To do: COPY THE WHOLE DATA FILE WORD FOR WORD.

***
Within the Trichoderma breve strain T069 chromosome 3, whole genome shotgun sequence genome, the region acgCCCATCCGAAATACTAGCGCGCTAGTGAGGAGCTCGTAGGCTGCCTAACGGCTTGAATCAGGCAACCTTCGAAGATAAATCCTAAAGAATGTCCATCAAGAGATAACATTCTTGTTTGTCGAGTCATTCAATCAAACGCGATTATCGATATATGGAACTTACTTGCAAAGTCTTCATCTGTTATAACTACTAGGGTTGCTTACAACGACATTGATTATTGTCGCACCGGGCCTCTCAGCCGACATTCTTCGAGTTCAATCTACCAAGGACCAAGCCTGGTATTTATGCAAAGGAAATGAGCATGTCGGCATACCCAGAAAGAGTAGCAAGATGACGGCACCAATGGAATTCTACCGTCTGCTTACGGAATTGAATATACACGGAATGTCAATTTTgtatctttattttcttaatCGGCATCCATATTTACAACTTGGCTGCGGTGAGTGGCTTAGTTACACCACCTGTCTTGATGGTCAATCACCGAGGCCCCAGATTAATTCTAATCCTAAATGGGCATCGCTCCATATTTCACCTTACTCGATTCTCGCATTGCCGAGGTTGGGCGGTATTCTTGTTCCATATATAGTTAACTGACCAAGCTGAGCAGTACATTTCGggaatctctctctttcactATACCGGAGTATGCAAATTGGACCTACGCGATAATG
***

Within the Trichoderma breve strain T069 chromosome 3, whole genome shotgun sequence genome, the region acgCCCATCCGAAATACTAGCGCGCTAGTGAGGAGCTCGTAGGCTGCCTAACGGCTTGAATCAGGCAACCTTCGAAGATAAATCCTAAAGAATGTCCATCAAGAGATAACATTCTTGTTTGTCGAGTCATTCAATCAAACGCGATTATCGATATATGGAACTTACTTGCAAAGTCTTCATCTGTTATAACTACTAGGGTTGCTTACAACGACATTGATTATTGTCGCACCGGGCCTCTCAGCCGACATTCTTCGAGTTCAATCTACCAAGGACCAAGCCTGGTATTTATGCAAAGGAAATGAGCATGTCGGCATACCCAGAAAGAGTAGCAAGATGACGGCACCAATGGAATTCTACCGTCTGCTTACGGAATTGAATATACACGGAATGTCAATTTTgtatctttattttcttaatCGGCATCCATATTTACAACTTGGCTGCGGTGAGTGGCTTAGTTACACCACCTGTCTTGATGGTCAATCACCGAGGCCCCAGATTAATTCTAATCCTAAATGGGCATCGCTCCATATTTCACCTTACTCGATTCTCGCATTGCCGAGGTTGGGCGGTATTCTTGTTCCATATATAGTTAACTGACCAAGCTGAGCAGTACATTTCGggaatctctctctttcactATACCGGAGTATGCAAATTGGACCTACGCGATAATG